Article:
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Semantic Network

Recently the term “Semantic Web” becomes extremely popular that Sitepoint blogs keep posting articles on this topic (1, 2). In my college days, I learned about Semantic Network and I wonder if there is some relationship between them. I’m not sure whether I get the concept correctly but in this article I would like to revise a bit on semantic network before going to semantic web. Please correct me if I’m wrong.

What is Semantic Network

As far as I know, a semantic network is a type of knowledge representation. A mind map, IMO, is a type of network diagram which loosely based on semantic network. Back to the topic, a semantic network is usually drawn to represent some knowledge through interconnecting nodes with labeled arcs. One of the objectives in drawing a semantic network is to do inferencing by referring to the interconnecting nodes. (I will post diagram once I find my e-copy of the lecture slides to illustrate)

Because my lecturer discussed about Prolog before moving on to semantic network, so we discuss semantic network in conjunction with Prolog way to represent facts. The steps taken to produce a semantic network for the fact “Mary is a lecturer” may be as follows:

  1. Change the fact into Prolog fact: lecturer(mary)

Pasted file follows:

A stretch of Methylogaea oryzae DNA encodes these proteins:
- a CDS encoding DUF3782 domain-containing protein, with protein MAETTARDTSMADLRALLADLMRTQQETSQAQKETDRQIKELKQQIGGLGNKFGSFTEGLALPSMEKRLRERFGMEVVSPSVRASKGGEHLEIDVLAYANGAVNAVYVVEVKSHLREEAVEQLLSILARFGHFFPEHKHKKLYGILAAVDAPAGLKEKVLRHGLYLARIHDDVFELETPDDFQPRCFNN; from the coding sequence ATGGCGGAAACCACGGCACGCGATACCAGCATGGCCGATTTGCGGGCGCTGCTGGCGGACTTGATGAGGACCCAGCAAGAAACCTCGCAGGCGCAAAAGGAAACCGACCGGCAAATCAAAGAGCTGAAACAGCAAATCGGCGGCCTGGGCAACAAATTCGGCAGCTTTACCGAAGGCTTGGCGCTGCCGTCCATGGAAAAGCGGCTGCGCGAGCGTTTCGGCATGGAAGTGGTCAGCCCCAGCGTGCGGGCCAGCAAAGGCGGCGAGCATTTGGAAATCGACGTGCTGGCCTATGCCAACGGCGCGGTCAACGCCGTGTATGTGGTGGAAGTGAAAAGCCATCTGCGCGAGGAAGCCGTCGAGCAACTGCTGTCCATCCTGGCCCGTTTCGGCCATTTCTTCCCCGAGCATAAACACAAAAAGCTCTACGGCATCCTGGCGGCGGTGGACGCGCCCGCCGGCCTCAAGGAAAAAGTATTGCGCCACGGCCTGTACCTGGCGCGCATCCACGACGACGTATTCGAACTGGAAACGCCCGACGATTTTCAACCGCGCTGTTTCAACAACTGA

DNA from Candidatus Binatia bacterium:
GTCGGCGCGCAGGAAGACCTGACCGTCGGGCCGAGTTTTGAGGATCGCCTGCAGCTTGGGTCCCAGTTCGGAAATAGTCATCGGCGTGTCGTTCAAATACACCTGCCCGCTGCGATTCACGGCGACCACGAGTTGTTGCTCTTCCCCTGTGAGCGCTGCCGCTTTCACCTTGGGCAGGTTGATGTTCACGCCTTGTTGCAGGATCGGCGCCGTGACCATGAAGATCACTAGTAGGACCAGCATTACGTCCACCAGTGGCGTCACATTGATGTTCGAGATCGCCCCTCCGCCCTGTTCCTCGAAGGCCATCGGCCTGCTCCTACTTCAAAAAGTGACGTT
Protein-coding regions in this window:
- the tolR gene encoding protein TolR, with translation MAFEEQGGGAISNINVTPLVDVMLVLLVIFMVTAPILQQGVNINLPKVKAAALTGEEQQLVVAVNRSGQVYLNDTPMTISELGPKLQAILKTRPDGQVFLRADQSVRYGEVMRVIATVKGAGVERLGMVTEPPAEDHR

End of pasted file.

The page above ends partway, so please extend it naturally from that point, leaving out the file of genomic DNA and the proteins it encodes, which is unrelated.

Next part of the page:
2. Rewrite the prolog fact into another form: instance(mary, lecturer)
  3. Now draw a semantic network with two nodes – mary and lecturer.
  4. Then connect the two nodes with an arc labeled instance (diagrams coming soon)

Of course the above produced network is simple because the given fact is simple in the first place. However, when there are more than two arities (predicates) in the prolog fact then the semantic network can be reasonably complex as follows.

My lecturer discussed the inferencing process with an example that uses multiple related facts. For example, we have two person, Peter and Jane each has the height of 180cm and 177cm. The initial semantic network may seems as follows:

To do inferencing, a special procedure is added to the network to process the nodes. Without the special procedure then the analysis of the diagram would become limited.

As you can see the semantic network got expanded and an arc is added to link the previously unrelated facts. Hence, we can make an inference through observing the diagram that Peter has the height of 180cm greater than Jane’s at 177cm.

Then the semantic network can be expanded as complex as possible in anyway one may think logical. Of course there may be more to cover in this topic like expanding and partitioning the semantic network, using frames to overcome the limitations of semantic network etc. But I would just stop here to check whether I have made any mistake before moving on.

Further reading: Semantic Network by John F. Sowa

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